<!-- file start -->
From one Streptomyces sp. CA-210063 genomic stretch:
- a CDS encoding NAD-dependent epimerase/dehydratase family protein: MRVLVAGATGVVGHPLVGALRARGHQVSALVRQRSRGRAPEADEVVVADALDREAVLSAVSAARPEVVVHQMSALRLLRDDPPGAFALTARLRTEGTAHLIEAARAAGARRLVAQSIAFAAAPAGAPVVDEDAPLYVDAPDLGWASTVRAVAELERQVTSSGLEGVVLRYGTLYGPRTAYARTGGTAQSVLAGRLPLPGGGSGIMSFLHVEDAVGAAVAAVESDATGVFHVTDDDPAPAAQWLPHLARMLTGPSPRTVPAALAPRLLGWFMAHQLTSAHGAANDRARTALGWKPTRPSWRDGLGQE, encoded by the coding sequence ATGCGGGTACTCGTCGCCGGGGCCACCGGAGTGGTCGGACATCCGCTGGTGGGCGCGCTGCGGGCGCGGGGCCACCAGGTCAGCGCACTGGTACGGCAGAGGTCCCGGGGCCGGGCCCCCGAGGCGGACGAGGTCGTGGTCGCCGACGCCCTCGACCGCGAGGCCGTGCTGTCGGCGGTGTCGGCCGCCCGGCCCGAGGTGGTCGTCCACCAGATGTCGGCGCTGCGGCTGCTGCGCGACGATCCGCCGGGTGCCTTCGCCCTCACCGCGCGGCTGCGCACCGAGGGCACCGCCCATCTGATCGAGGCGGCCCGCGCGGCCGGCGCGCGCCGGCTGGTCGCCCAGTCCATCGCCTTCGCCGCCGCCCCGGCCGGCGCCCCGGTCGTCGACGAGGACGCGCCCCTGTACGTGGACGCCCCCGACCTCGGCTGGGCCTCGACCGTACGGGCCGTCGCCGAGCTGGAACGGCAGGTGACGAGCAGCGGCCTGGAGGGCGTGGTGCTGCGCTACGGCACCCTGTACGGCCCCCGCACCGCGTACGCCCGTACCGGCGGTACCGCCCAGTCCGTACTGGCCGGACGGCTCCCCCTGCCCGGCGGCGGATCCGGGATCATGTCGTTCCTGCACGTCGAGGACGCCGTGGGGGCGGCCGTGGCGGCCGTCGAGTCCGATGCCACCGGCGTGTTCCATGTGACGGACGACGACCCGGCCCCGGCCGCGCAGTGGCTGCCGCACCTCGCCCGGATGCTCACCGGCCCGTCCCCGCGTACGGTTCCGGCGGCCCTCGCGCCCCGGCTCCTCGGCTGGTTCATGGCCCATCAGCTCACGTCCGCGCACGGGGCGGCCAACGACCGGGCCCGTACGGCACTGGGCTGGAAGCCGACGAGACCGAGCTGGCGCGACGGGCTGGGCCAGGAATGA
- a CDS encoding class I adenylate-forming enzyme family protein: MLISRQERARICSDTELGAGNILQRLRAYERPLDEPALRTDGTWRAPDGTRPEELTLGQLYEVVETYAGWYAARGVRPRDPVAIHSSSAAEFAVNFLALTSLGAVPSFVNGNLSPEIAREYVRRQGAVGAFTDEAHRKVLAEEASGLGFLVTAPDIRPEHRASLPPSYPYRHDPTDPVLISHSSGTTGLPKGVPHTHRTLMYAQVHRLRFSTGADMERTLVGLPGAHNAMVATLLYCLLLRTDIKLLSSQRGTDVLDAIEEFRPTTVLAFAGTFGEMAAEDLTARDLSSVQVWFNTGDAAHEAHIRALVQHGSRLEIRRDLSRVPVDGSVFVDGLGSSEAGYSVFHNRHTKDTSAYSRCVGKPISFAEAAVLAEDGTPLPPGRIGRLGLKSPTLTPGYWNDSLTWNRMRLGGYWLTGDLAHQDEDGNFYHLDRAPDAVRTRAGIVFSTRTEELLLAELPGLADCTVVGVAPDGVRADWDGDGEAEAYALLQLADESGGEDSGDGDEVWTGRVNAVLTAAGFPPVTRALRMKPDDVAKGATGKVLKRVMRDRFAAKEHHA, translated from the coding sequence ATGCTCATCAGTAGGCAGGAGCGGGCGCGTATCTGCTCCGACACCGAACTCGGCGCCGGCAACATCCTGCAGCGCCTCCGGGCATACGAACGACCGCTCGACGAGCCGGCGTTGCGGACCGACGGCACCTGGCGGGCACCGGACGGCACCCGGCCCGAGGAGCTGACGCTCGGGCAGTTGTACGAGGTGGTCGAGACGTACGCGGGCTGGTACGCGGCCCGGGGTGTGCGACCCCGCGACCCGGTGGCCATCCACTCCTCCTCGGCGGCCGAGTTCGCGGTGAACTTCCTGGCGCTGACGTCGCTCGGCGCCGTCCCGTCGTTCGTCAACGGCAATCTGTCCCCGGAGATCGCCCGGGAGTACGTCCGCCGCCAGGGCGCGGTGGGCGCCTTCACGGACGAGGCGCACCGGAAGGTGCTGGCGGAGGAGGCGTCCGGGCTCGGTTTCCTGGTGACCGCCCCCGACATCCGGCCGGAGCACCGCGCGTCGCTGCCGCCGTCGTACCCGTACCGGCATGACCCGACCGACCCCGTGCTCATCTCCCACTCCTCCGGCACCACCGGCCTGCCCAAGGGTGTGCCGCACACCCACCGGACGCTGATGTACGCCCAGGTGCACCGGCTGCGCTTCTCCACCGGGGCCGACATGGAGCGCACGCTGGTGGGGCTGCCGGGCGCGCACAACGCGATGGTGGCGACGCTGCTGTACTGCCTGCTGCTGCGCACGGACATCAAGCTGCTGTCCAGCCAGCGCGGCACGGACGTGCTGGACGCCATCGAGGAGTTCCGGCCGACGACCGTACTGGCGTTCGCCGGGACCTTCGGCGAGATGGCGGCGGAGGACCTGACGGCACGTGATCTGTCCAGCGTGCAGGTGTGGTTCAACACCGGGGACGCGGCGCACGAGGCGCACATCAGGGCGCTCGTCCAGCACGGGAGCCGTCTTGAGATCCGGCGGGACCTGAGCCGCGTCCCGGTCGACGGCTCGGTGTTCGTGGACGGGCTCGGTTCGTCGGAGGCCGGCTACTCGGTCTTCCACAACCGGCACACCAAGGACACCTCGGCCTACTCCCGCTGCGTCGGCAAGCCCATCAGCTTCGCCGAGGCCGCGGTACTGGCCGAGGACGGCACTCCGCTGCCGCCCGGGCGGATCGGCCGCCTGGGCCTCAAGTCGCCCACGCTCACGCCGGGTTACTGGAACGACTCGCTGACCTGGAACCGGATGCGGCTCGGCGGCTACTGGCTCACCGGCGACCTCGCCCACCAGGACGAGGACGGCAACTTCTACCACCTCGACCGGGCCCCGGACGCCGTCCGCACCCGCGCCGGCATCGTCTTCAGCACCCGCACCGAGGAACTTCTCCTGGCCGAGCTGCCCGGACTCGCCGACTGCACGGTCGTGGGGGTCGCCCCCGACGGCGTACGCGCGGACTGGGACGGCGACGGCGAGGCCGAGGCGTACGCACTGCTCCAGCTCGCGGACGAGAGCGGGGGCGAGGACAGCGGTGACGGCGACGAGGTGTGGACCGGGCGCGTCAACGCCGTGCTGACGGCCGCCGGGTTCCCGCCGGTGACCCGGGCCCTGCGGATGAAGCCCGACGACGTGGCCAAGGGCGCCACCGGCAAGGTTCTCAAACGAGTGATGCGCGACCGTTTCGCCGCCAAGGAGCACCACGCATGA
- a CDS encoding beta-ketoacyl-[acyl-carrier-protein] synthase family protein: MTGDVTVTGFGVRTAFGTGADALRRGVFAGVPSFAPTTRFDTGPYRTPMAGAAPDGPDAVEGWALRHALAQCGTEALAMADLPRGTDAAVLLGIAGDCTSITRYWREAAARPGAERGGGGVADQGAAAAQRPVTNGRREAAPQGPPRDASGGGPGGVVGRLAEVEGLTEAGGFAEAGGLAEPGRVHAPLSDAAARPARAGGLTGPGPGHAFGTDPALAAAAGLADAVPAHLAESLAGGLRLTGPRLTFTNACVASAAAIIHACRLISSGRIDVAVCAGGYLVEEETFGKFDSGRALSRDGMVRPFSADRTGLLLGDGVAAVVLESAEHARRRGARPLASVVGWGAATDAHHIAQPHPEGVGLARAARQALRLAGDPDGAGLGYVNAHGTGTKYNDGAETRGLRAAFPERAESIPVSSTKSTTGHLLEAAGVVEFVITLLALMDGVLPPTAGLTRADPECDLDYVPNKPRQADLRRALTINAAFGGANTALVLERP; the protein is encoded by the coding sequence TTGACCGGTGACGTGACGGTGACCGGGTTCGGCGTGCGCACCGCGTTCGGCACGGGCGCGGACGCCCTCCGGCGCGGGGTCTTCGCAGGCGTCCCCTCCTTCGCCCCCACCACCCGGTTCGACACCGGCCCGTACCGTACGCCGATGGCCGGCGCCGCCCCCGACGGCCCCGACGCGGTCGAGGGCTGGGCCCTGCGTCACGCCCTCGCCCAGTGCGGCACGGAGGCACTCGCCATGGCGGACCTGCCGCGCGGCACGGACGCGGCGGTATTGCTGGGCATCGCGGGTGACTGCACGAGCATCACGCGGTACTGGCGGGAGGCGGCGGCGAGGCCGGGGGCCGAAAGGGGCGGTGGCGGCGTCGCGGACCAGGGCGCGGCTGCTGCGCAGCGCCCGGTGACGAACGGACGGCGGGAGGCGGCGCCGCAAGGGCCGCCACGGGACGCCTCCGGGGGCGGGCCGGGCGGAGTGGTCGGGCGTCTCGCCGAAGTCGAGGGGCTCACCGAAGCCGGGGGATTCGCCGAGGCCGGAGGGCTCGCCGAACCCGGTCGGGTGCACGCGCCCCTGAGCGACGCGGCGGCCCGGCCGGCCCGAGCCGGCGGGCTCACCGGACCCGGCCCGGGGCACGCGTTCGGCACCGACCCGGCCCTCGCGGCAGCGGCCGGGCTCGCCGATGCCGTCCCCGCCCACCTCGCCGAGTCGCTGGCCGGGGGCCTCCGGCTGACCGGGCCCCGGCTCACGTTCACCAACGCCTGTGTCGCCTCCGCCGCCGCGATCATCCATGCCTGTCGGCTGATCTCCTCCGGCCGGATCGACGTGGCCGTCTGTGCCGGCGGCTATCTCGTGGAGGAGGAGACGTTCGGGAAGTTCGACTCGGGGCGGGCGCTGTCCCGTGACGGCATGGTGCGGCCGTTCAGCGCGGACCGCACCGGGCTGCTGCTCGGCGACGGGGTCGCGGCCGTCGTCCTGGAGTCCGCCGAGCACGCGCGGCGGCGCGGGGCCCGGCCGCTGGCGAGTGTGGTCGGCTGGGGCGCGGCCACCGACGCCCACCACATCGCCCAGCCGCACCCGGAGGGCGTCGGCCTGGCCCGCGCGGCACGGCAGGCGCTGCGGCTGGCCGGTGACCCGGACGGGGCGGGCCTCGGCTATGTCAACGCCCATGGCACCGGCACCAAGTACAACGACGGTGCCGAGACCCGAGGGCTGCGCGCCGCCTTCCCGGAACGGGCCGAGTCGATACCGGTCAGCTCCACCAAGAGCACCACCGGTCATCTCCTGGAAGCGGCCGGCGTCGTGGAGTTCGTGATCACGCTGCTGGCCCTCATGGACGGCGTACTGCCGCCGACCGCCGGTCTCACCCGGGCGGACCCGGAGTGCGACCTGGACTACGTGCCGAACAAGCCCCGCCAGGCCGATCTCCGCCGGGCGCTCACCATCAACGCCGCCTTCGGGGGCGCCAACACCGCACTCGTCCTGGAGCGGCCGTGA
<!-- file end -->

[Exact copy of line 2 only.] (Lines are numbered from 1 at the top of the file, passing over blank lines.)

- a CDS encoding NAD-dependent epimerase/dehydratase family protein: MRVLVAGATGVVGHPLVGALRARGHQVSALVRQRSRGRAPEADEVVVADALDREAVLSAVSAARPEVVVHQMSALRLLRDDPPGAFALTARLRTEGTAHLIEAARAAGARRLVAQSIAFAAAPAGAPVVDEDAPLYVDAPDLGWASTVRAVAELERQVTSSGLEGVVLRYGTLYGPRTAYARTGGTAQSVLAGRLPLPGGGSGIMSFLHVEDAVGAAVAAVESDATGVFHVTDDDPAPAAQWLPHLARMLTGPSPRTVPAALAPRLLGWFMAHQLTSAHGAANDRARTALGWKPTRPSWRDGLGQE, encoded by the coding sequence ATGCGGGTACTCGTCGCCGGGGCCACCGGAGTGGTCGGACATCCGCTGGTGGGCGCGCTGCGGGCGCGGGGCCACCAGGTCAGCGCACTGGTACGGCAGAGGTCCCGGGGCCGGGCCCCCGAGGCGGACGAGGTCGTGGTCGCCGACGCCCTCGACCGCGAGGCCGTGCTGTCGGCGGTGTCGGCCGCCCGGCCCGAGGTGGTCGTCCACCAGATGTCGGCGCTGCGGCTGCTGCGCGACGATCCGCCGGGTGCCTTCGCCCTCACCGCGCGGCTGCGCACCGAGGGCACCGCCCATCTGATCGAGGCGGCCCGCGCGGCCGGCGCGCGCCGGCTGGTCGCCCAGTCCATCGCCTTCGCCGCCGCCCCGGCCGGCGCCCCGGTCGTCGACGAGGACGCGCCCCTGTACGTGGACGCCCCCGACCTCGGCTGGGCCTCGACCGTACGGGCCGTCGCCGAGCTGGAACGGCAGGTGACGAGCAGCGGCCTGGAGGGCGTGGTGCTGCGCTACGGCACCCTGTACGGCCCCCGCACCGCGTACGCCCGTACCGGCGGTACCGCCCAGTCCGTACTGGCCGGACGGCTCCCCCTGCCCGGCGGCGGATCCGGGATCATGTCGTTCCTGCACGTCGAGGACGCCGTGGGGGCGGCCGTGGCGGCCGTCGAGTCCGATGCCACCGGCGTGTTCCATGTGACGGACGACGACCCGGCCCCGGCCGCGCAGTGGCTGCCGCACCTCGCCCGGATGCTCACCGGCCCGTCCCCGCGTACGGTTCCGGCGGCCCTCGCGCCCCGGCTCCTCGGCTGGTTCATGGCCCATCAGCTCACGTCCGCGCACGGGGCGGCCAACGACCGGGCCCGTACGGCACTGGGCTGGAAGCCGACGAGACCGAGCTGGCGCGACGGGCTGGGCCAGGAATGA